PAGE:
The state Department of Administration, which is responsible for the property, delivered the eviction notice to protesters Tuesday afternoon.
The state hopes the advanced warning and other measures will help avert the kind of confrontation that has plagued other Occupy encampments across the county.
"We're hopeful that they are as respectful of the process as we have been to them," said Jon Hanian, spokesman for the governor. "We'll cross that bridge when we come to it."
For protesters, news that the days of living in tents and makeshift shelters in downtown Boise are numbered provoked gloom and irritation.
"I'm pretty aggravated with the state. I think it's wrong they passed the bill," said Chris Sullivan, a 27-year-old Boise resident.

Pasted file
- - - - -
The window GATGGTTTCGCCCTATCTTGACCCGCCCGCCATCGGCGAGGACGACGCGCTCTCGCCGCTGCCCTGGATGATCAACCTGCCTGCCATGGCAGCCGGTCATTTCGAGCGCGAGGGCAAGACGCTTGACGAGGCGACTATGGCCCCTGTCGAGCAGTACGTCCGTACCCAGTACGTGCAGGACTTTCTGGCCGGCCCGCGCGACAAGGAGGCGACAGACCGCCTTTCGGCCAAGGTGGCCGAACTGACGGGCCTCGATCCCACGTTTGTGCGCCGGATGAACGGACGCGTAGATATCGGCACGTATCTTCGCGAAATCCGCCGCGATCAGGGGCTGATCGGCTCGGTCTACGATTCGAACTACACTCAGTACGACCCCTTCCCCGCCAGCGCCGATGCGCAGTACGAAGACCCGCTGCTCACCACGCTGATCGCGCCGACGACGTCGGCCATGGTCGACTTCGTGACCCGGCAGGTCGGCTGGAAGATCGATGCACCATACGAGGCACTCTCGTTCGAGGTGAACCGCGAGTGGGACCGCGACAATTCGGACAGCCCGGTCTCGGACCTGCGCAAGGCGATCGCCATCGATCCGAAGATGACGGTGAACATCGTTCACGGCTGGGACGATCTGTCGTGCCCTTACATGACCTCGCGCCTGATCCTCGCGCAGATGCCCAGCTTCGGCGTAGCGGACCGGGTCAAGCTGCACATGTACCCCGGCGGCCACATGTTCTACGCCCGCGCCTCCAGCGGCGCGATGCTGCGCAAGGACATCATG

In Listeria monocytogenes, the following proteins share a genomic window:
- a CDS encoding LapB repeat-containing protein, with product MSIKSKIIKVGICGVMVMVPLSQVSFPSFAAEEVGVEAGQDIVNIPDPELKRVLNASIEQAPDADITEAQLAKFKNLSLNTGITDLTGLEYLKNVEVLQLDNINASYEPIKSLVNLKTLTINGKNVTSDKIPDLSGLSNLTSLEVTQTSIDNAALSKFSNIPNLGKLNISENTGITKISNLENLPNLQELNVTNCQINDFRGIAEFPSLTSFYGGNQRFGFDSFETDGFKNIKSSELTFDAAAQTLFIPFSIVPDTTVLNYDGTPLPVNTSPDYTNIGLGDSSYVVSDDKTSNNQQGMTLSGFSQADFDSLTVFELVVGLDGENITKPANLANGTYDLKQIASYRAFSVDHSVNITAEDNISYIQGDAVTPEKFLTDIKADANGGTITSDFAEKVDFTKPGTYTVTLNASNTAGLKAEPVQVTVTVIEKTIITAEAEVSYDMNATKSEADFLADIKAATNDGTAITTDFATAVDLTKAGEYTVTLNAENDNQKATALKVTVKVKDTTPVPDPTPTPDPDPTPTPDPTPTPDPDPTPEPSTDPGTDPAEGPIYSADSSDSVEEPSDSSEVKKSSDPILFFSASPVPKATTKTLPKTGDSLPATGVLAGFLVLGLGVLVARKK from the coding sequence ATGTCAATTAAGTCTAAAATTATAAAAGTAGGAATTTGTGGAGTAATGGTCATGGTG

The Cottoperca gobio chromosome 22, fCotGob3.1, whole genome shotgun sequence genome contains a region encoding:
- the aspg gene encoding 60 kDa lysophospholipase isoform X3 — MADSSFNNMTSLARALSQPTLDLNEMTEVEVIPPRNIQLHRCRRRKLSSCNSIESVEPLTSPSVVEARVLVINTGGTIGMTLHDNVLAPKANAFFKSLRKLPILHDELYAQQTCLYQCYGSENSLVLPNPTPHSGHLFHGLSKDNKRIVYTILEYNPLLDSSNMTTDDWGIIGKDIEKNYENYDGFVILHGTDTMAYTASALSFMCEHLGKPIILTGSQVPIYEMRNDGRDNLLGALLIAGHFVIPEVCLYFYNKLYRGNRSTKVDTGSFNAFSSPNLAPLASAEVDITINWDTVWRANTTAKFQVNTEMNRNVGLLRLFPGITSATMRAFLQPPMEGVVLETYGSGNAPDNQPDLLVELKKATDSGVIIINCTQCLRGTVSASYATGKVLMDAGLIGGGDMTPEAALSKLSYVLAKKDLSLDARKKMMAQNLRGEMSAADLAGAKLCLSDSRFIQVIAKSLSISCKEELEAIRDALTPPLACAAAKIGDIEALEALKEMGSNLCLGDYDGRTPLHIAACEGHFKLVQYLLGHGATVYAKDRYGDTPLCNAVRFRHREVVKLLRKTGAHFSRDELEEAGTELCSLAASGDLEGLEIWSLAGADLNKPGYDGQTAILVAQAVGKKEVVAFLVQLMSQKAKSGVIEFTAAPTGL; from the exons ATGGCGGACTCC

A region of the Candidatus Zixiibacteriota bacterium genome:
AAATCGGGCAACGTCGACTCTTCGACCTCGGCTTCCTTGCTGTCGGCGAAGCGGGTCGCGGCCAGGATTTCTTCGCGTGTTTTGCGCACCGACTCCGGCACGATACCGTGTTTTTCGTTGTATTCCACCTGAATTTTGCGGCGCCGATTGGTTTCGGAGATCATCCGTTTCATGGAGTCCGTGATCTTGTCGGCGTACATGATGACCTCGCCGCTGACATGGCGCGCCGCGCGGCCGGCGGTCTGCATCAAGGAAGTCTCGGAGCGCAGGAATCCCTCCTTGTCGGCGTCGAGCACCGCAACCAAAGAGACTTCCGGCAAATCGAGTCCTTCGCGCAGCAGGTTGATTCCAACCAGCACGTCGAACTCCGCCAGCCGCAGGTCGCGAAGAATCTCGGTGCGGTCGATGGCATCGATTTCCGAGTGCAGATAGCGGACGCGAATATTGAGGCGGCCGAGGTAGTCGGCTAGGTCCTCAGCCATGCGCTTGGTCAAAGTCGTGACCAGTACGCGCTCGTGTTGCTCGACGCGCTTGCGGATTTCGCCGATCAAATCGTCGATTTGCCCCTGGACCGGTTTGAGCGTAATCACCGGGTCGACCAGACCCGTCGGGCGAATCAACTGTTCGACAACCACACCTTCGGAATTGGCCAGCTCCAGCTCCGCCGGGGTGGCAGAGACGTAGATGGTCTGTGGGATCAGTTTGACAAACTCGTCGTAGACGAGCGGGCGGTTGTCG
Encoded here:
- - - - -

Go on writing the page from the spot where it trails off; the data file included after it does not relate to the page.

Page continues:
Sullivan and other members were still weighing options, considering whether to take a stand and risk going to jail. Several said that the protests would continue in a new location.
"Just because we're being asked to leave this spot, the fight's not over," Sullivan said.
Albert Garcia, who has camped at the site since December, said he intends to leave the grounds peacefully. But he doesn't believe leaving the state grounds means an end to the protest movement in Boise.
"If we don't continue, then what was this for?" Garcia said.
Teresa Luna, spokeswoman for the Department of Administration, said she hopes the state's efforts to reach out and communicate with protesters in advance will lead to a clean and seamless breakdown of the encampment.
The bill signed by Otter ensures that property left at the camp will be stored by the state for 90 days.